Winona LaDuke is an Anishinaabekwe (Ojibwe) enrolled member of the Mississippi Band Anishinaabeg who lives and works on the White Earth Reservations, and is the mother of three children. She is also the Executive Director of Honor the Earth, where she works on a national level to advocate, raise public support, and create funding for frontline native environmental groups.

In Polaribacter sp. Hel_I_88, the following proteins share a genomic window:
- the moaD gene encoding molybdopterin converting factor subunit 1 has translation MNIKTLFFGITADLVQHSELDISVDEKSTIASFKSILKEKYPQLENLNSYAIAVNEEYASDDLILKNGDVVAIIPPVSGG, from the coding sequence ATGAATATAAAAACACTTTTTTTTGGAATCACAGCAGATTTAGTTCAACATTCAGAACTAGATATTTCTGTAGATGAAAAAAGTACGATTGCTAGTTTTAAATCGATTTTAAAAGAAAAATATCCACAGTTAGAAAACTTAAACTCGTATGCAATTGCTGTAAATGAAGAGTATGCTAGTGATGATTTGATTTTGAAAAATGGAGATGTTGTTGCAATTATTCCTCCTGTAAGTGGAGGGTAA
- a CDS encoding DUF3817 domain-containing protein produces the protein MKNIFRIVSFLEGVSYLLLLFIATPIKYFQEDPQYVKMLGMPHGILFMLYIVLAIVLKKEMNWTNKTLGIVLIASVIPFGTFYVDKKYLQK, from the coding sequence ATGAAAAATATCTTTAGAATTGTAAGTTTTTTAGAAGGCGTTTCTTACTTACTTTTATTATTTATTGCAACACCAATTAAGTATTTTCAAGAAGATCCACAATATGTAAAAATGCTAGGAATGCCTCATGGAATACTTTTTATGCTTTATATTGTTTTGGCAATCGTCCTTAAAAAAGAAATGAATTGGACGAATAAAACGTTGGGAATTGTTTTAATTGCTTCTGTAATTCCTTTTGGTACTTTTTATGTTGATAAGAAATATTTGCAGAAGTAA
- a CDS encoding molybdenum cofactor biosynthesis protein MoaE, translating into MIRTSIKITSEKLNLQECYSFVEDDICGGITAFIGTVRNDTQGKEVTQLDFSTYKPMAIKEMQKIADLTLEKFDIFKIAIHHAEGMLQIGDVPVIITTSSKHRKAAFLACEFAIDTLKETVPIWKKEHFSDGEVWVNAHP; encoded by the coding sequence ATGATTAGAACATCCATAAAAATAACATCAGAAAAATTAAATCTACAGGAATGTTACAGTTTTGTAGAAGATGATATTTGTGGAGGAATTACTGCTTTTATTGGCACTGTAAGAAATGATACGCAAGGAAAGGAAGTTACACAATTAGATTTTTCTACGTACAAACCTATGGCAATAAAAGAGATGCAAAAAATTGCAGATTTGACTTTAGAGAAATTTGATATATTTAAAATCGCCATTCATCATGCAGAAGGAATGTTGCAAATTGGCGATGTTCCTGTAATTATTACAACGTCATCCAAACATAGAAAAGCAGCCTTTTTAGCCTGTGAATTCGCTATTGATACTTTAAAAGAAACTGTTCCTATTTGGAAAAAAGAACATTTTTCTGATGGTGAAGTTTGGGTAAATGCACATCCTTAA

A graduate of Harvard and Antioch Universities, she has written extensively on Native American and environmental issues. Author of now six books, including The Militarization of Indian Country (2011), Recovering the Sacred: the Power of Naming and Claiming (2005), the non-fiction book All our Relations: Native Struggles for Land and Life (1999, South End Press), and a novel - Last Standing Woman (1997, Voyager Press). She is a former board member of Greenpeace USA and serves, as co-chair of the Indigenous Women's Network, a North American and Pacific indigenous women's organization. In 1994, Winona was nominated by Time magazine as one of America's fifty most promising leaders under forty years of age, and in 1998, Ms. Magazine named her Woman of the Year for her work with Honor the Earth.